THE Department of Environment, Land, Water and Planning says methods of using 20,000 cubic metres of dredged sand to replenish McCrae beach are designed “to avoid impacting any marine values and coastal vegetation”.
“Our marine biodiversity and natural environment team experts have confirmed there are no specific concerns relating to the project with regards to land-based coastal vegetation, the reef, or the plants and animals that inhabit it,” DELWP Port Phillip regional director Stephen Chapple said.
However, long time beach users report that marine creatures are being “shredded” by the DELWP’s dredging machines.
“Some stingrays miraculously made it through the muncher with a wing missing – to be met by hungry seagulls when they were unceremoniously flung out of the pipe,” Julie Davey said.
“This concoction of sand and sea creatures deposited on our beautiful McCrae beach to a level with the car park, is already disappearing. After less than a fortnight one third of the sand has been reclaimed by the sea.”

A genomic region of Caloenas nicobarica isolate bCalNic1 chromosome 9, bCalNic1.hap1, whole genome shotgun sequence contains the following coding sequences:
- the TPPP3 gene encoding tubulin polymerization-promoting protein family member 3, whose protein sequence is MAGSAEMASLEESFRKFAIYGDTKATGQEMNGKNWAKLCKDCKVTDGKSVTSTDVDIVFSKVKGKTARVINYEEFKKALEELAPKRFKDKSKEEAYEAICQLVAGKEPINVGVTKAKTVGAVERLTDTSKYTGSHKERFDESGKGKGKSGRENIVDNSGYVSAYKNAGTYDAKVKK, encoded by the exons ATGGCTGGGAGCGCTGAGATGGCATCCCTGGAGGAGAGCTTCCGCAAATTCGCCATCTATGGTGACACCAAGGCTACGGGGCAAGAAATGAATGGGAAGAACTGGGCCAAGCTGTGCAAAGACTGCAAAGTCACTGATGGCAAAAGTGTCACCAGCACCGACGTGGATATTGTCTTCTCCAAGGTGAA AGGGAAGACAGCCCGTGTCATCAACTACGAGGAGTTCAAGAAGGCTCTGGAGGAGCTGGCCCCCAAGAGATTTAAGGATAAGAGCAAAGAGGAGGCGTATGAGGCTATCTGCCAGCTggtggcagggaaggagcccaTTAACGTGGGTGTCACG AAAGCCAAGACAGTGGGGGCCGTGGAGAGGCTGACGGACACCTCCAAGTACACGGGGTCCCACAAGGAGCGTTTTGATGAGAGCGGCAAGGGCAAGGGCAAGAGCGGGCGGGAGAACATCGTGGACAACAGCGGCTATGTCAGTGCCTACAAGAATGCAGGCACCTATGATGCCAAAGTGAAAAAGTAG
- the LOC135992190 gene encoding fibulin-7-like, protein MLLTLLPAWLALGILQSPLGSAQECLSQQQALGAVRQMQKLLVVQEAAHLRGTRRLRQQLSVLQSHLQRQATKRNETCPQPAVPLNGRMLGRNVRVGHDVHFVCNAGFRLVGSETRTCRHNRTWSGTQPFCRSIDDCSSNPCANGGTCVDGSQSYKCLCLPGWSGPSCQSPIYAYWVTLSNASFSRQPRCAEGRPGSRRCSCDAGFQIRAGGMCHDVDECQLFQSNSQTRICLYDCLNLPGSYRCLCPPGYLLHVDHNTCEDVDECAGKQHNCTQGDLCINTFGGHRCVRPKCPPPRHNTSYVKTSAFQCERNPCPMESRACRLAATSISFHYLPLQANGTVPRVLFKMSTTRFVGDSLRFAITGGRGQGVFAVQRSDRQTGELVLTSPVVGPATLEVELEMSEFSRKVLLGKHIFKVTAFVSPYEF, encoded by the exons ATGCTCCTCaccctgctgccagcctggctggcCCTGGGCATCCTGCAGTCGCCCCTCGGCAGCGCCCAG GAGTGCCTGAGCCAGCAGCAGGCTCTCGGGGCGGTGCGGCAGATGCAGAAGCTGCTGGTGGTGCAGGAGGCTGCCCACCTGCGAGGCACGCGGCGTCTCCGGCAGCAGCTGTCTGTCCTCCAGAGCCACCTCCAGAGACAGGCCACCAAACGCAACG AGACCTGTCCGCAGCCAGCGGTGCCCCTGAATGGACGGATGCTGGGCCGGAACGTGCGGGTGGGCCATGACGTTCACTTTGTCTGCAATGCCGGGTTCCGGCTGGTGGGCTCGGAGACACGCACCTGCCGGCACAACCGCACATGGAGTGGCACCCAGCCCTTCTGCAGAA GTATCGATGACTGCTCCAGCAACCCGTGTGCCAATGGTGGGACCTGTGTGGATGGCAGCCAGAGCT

Virginia Richardson, of Dromana, in a letter trying to enlist the help of Flinders MP Greg Hunt, said residents’ concerns had increased after on-site meetings “discuss options to reduce negative impacts” with Mr Chapple, state MP for Nepean Chris Brayne and Mornington Peninsula Shire’s Cr Debra Mar.
“Unfortunately, we were met with extreme hostility, a reluctance to consider any of our concerns, and a refusal to stop the works,” Ms Richardson told Mr Hunt.
Ms Davey said regular beach walkers “knew this would happen”. “The same thing happened in Dromana a few years ago with a repeat performance recently.
“They muddied our swimming water over the best part of summer but ,most importantly, there is a huge cost in terms of marine life and dollars for this nonsense.”
Ms Davey feared that the “currently unstable wall of sand” was a safety threat to children.
Ms Richardson said “expert advice” provided to residents “strongly suggests otherwise” to the DELWP’s claim to be not harming the environment.
Mr Chapple told The News that a 2019 re-nourishment assessment of 64 Port Phillip beaches “ranked McCrae as one of the highest priorities, relating to the need to protect public infrastructure”.
“There is an annual loss of sand from west to east along both Dromana and McCrae beaches due to the dominant southerly summer winds, resulting in foreshore erosion,” Mr Chapple said.
“DELWP has designed and implemented the work at McCrae Beach to avoid impacting any marine values and coastal vegetation.”
Mr Chapple said DELWP had obtained all necessary permits.